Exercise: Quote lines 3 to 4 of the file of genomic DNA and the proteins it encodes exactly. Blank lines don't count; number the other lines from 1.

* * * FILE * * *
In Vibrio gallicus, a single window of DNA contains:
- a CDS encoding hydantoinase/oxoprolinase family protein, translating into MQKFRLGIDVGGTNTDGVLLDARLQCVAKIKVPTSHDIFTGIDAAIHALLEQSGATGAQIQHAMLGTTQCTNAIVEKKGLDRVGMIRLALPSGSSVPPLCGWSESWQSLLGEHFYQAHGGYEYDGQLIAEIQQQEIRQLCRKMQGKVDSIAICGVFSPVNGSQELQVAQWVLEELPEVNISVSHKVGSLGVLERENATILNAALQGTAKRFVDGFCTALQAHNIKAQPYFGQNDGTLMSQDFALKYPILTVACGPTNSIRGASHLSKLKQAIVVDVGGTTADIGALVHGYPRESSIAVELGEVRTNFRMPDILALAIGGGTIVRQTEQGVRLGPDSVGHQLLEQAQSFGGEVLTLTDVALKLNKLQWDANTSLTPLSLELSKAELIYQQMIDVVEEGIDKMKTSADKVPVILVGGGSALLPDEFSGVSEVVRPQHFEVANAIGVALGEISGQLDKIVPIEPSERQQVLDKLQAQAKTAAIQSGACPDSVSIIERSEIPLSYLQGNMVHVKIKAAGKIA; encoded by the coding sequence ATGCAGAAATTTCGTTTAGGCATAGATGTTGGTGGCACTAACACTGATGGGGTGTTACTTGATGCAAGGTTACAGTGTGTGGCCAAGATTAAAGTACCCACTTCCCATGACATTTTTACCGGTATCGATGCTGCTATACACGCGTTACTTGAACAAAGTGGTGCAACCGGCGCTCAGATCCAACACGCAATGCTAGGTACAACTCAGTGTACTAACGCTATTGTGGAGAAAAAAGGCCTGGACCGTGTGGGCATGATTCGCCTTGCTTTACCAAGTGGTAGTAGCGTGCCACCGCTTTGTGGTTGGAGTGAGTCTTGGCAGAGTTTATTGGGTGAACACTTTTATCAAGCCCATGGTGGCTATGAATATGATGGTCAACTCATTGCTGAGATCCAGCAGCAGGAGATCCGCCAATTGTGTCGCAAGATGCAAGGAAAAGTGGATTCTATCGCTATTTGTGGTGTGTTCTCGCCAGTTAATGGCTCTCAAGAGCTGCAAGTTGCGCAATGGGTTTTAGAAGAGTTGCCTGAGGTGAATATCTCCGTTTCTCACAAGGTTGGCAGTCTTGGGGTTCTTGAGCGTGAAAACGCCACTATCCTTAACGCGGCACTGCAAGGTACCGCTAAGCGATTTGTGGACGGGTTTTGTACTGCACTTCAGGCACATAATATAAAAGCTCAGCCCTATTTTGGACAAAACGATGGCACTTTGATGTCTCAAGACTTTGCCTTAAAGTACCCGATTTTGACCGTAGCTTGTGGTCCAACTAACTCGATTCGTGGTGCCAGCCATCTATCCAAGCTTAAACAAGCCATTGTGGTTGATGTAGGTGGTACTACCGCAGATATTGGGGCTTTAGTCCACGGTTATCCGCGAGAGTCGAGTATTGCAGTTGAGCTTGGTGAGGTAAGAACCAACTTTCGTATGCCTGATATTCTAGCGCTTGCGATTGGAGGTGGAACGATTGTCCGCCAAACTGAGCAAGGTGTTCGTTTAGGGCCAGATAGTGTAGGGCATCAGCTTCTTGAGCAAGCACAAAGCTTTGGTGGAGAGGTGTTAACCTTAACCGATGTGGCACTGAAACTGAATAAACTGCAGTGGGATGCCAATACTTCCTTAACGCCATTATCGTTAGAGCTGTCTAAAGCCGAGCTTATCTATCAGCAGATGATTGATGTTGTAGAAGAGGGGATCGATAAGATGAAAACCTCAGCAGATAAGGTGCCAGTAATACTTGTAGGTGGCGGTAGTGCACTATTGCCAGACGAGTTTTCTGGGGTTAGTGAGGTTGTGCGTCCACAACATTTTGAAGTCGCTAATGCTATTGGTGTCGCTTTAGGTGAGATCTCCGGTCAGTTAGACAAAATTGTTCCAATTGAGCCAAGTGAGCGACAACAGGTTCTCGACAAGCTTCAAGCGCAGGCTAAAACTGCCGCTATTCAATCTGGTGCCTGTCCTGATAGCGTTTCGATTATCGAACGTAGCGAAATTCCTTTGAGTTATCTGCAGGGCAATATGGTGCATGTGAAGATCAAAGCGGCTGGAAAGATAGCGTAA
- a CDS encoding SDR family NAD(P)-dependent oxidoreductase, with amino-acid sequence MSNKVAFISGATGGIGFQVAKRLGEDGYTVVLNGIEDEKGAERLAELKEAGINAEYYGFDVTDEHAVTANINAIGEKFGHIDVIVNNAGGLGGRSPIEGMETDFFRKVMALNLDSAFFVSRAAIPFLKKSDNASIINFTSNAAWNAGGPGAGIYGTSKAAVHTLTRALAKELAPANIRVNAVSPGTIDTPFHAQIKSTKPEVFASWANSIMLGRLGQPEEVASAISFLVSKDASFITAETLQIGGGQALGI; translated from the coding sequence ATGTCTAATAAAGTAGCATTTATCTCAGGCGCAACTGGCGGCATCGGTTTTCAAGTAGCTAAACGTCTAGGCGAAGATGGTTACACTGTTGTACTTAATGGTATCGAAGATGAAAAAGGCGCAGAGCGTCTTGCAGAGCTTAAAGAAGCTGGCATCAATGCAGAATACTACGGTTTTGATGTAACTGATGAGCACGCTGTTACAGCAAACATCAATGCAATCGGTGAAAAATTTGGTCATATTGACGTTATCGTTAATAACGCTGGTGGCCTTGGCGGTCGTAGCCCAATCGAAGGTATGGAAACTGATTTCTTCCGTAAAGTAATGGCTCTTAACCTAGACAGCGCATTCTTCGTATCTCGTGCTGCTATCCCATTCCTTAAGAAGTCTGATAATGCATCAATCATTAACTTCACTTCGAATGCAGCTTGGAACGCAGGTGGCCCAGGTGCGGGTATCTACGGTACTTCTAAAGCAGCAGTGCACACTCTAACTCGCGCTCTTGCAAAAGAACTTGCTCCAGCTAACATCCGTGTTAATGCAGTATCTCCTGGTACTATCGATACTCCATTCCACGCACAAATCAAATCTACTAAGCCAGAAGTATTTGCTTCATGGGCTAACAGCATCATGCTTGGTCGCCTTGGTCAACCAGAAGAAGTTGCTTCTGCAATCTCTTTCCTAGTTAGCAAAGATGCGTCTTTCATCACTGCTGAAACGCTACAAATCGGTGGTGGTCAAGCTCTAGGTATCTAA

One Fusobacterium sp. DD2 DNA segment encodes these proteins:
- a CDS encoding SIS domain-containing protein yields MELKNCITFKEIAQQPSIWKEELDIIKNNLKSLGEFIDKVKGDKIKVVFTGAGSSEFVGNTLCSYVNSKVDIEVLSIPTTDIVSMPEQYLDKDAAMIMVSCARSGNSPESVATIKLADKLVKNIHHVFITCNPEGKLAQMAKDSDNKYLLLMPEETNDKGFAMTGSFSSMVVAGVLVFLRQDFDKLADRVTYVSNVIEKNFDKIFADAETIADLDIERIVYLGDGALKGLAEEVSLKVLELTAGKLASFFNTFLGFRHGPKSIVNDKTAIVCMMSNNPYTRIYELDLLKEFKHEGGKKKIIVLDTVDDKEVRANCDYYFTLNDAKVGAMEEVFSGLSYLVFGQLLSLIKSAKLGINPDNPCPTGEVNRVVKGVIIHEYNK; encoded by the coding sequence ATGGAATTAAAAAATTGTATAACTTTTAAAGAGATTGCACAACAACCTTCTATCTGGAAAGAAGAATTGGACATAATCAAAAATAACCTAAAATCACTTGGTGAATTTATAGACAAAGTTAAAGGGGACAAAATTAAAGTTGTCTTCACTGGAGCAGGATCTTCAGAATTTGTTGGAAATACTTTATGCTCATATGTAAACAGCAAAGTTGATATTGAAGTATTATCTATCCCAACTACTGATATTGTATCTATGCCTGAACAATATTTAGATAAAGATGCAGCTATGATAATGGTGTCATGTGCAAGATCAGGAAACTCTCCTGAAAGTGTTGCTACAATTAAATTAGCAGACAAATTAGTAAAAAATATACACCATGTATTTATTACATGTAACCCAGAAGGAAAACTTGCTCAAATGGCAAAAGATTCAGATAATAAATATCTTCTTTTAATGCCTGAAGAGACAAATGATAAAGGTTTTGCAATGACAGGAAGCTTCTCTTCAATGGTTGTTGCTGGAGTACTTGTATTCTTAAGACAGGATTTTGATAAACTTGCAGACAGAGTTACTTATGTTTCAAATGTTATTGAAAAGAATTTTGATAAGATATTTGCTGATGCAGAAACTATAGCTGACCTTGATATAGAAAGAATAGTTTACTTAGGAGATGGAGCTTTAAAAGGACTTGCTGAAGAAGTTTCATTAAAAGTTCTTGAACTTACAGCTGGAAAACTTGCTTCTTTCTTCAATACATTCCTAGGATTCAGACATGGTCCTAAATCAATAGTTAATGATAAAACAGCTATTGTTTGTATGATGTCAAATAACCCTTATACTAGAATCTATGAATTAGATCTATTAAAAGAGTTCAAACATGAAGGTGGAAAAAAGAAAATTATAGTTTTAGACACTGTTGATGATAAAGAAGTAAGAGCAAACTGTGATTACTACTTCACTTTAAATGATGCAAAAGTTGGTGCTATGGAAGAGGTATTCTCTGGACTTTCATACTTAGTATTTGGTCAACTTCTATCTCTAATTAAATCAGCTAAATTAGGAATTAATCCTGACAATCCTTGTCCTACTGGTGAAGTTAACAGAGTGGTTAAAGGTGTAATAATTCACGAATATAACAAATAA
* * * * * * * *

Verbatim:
- a CDS encoding SDR family NAD(P)-dependent oxidoreductase, with amino-acid sequence MSNKVAFISGATGGIGFQVAKRLGEDGYTVVLNGIEDEKGAERLAELKEAGINAEYYGFDVTDEHAVTANINAIGEKFGHIDVIVNNAGGLGGRSPIEGMETDFFRKVMALNLDSAFFVSRAAIPFLKKSDNASIINFTSNAAWNAGGPGAGIYGTSKAAVHTLTRALAKELAPANIRVNAVSPGTIDTPFHAQIKSTKPEVFASWANSIMLGRLGQPEEVASAISFLVSKDASFITAETLQIGGGQALGI; translated from the coding sequence ATGTCTAATAAAGTAGCATTTATCTCAGGCGCAACTGGCGGCATCGGTTTTCAAGTAGCTAAACGTCTAGGCGAAGATGGTTACACTGTTGTACTTAATGGTATCGAAGATGAAAAAGGCGCAGAGCGTCTTGCAGAGCTTAAAGAAGCTGGCATCAATGCAGAATACTACGGTTTTGATGTAACTGATGAGCACGCTGTTACAGCAAACATCAATGCAATCGGTGAAAAATTTGGTCATATTGACGTTATCGTTAATAACGCTGGTGGCCTTGGCGGTCGTAGCCCAATCGAAGGTATGGAAACTGATTTCTTCCGTAAAGTAATGGCTCTTAACCTAGACAGCGCATTCTTCGTATCTCGTGCTGCTATCCCATTCCTTAAGAAGTCTGATAATGCATCAATCATTAACTTCACTTCGAATGCAGCTTGGAACGCAGGTGGCCCAGGTGCGGGTATCTACGGTACTTCTAAAGCAGCAGTGCACACTCTAACTCGCGCTCTTGCAAAAGAACTTGCTCCAGCTAACATCCGTGTTAATGCAGTATCTCCTGGTACTATCGATACTCCATTCCACGCACAAATCAAATCTACTAAGCCAGAAGTATTTGCTTCATGGGCTAACAGCATCATGCTTGGTCGCCTTGGTCAACCAGAAGAAGTTGCTTCTGCAATCTCTTTCCTAGTTAGCAAAGATGCGTCTTTCATCACTGCTGAAACGCTACAAATCGGTGGTGGTCAAGCTCTAGGTATCTAA

One Fusobacterium sp. DD2 DNA segment encodes these proteins: